World-leading conservationists join together to put a stop to illegal wildlife trafficking

The London conference will hear how as many as 50,000 elephants are being shot every year across Africa

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The Independent Online

A coalition of leading conservationists, led by the Duke of Cambridge, launched an unprecedented global initiative to tackle illegal wildlife trafficking today, as the world's largest conference on the £12bn trade gets underway.

United for Wildlife, a coalition of seven of the most influential conservation organisations, pledged to use their combined resources to combat what they dubbed “one of the most pressing conservation issues of our times: the escalation of the illegal wildlife trade.”

The London Conference, to be attended world leaders, heads of state, and delegates from about 50 countries tomorrow, will hear how, across Africa, as many as 50,000 elephants are being shot every year to satisfy the surging ivory market, driven largely by China.

At least 45 tonnes of ivory were seized in 2013, believed to be the biggest annual haul in a quarter of a century. Conservationists warn that in some parts of Africa, elephant populations could be wiped out in five years. Last year, was the worst on record for rhino poaching in South Africa: 1,004 animals were killed, a 50 per cent increase on 2012.

“The Forces that are currently destroying some of the world's most endangered species are sophisticated and powerful, but this week we are seeing the creation of an equally powerful alliance, coming together to help fight them,” Prince William said. “The commitments set out today will begin to address the challenges of protection, enforcement and demand reduction. We will use our combined resources to ensure they succeed.”

Addressing conservationists at the Zoological Society of London's International Wildlife Trafficking Symposium, he added that the coalition was not exclusive to the seven organisations that have already joined it. “It is my hope that you will all become part of United for Wildlife and the global alliance to stop illegal wildlife trafficking.”

In a bid to stop the slaughter of some of the world's most iconic species, including elephants, rhinos, tigers and pangolins, United for Wildlife pledged to strengthen protection for wildlife on the ground, drive down demand for wildlife crime products, support judiciary and enforcement authorities to combat wildlife crime, support successful community-led wildlife initiatives and work closely with private businesses to develop a 'zero-tolerance' policy against any dependents on wildlife products.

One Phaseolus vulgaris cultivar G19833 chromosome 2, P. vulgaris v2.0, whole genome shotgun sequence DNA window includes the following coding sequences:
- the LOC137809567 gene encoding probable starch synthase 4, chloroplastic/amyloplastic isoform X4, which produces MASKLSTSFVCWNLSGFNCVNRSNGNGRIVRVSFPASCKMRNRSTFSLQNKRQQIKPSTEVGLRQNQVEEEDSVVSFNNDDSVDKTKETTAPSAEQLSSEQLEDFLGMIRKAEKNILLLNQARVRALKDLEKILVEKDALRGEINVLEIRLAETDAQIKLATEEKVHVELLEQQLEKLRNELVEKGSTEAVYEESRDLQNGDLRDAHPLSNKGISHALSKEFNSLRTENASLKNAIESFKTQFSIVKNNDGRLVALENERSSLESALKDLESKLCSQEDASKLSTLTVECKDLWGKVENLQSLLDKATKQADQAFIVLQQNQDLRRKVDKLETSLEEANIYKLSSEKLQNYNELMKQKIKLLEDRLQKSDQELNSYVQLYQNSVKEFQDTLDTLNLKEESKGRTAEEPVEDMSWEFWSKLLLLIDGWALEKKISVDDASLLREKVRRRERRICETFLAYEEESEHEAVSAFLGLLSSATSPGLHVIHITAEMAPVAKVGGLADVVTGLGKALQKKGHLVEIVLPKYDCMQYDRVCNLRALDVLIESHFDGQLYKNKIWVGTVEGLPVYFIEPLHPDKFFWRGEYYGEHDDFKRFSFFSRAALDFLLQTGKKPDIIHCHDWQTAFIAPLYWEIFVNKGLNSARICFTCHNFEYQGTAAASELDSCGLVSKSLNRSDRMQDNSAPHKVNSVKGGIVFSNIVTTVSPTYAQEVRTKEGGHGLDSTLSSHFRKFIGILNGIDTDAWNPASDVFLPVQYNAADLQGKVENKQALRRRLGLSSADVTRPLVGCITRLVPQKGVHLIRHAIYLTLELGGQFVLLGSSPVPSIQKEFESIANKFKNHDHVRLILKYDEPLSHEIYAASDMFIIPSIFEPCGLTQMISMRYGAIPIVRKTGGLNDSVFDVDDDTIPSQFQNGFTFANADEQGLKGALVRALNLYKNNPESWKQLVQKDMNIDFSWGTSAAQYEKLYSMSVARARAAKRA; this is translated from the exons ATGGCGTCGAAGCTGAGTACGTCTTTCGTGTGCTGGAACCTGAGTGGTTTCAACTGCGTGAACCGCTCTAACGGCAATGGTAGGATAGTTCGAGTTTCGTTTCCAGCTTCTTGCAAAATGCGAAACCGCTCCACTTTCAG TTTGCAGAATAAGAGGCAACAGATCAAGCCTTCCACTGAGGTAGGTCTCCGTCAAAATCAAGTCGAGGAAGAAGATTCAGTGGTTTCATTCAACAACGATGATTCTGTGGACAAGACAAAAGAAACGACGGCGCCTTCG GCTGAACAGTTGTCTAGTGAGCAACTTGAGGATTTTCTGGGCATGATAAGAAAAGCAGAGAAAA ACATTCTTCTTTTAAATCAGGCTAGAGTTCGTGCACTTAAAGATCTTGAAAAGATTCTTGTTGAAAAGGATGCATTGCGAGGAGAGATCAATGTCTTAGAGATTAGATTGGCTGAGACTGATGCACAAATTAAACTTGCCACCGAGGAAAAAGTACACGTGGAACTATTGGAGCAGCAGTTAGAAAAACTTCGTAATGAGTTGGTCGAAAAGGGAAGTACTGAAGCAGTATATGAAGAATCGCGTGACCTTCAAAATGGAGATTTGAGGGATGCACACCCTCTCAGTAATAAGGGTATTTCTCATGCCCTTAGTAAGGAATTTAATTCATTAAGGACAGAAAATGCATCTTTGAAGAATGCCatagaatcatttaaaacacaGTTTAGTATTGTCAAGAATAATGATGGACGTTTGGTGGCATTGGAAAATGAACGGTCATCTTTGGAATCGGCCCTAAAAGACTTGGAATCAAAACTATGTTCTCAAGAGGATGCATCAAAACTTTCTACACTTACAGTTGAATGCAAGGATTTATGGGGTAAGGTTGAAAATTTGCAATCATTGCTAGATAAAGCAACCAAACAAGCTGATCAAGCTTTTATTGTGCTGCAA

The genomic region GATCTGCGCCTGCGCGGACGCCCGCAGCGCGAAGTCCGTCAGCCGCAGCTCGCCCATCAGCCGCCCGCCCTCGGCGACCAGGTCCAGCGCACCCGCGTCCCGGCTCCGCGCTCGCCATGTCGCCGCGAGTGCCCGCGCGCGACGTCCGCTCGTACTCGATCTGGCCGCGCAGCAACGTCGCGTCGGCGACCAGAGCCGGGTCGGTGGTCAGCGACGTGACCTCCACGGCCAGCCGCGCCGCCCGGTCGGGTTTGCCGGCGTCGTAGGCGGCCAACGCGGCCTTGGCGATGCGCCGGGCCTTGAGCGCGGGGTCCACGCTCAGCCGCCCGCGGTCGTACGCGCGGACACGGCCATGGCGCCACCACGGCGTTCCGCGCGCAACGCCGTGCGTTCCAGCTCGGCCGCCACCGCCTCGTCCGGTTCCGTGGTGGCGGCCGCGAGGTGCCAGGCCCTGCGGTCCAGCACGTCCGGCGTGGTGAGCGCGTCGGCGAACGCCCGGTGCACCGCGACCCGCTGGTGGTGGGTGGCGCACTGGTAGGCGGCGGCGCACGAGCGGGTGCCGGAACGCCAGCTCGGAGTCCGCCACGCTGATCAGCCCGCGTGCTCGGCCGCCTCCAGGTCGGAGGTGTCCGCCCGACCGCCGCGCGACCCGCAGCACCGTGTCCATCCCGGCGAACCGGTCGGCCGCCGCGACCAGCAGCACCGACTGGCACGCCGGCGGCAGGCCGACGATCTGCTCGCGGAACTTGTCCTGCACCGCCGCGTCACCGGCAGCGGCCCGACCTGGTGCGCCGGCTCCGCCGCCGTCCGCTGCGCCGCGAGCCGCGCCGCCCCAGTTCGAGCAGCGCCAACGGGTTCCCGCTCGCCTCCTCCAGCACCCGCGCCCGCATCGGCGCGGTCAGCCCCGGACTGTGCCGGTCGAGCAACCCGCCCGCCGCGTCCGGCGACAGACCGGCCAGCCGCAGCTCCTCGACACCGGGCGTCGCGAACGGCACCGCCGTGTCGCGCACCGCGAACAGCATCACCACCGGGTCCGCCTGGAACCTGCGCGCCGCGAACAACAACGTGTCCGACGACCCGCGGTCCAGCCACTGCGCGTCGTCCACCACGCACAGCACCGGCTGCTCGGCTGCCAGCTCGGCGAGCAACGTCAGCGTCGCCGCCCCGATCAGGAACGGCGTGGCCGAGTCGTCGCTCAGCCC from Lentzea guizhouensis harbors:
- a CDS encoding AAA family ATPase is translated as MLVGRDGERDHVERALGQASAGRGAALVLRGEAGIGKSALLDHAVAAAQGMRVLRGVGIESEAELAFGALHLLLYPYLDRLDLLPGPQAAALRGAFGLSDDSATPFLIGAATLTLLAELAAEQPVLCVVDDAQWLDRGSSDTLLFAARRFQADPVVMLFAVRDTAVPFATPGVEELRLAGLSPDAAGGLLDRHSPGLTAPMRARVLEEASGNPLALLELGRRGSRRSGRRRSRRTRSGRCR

Renowned primatologist Jane Goodall welcomed the initiative. She told The Independent that the coalition would be “really important in getting the message out a bit further and bringing people together who should been working together for a long time.”

Goodall added that she wanted leaders to ban the trade on live endangered animals or their parts, reduce demand, prosecute ringleaders of the crime and address the poverty that incentivises people to get involved in the trade. “I am really hoping that the gravity of the situation becomes really apparent and wakes people up,” the 79-year-old said.

The conference kicks off as new data from the field in Central Africa shows that between 2002 and 2013, 65 percent of forest elephants were killed. They are being poached, for their ivory, at a shocking 9 percent per year, according to the Wildlife Conservation Society.

“These new numbers showing the continuing decline of the African forest elephant are the exact reason why there is a sense of urgency at the United for Wildlife trafficking symposium in London this week,” said Dr. John Robinson, WCS Chief Conservation Officer and Executive Vice President of Conservation and Science. “The solutions we are discussing in London this week and the commitments we are making cannot fail or the African forest elephant will blink out in our lifetime. United for Wildlife... is determined to work together to turn back these numbers.”

Dr Paula Kahumbu, executive director of charity WildlifeDirect, said she welcomed the new initiative, but hoped it would live up to its promise to do things differently. “I hope the assurances are genuine and it invests the organisations on the ground that have the legitimacy to deliver what is needed. This isn't just a conservation crisis and it shouldn't just be conservation organisations involved.”

United for Wildlife is made up of Conservation International, Fauna & Flora,International Union for Conservation of Nature, The Nature Conservancy, The Royal Foundation, Wildlife Conservation Society, World Wildlife Fund and Zoological Society London.

The Independent, with its sister titles, is running an elephant appeal supporting Space for Giants, a Kenyan-based charity determined to defend Africa’s elephants. But we want to halt all wildlife crime.

Our petition calls for world leaders to commit to better training and resources for rangers; to provide better education in places such as Asia, where consumer demand is driving up poaching; to stamp down on corruption and implement laws against those involved in the trade; to help local communities develop sustainable livelihoods; and to uphold the ban on the international trade in ivory.

Read more about the Elephant Campaign here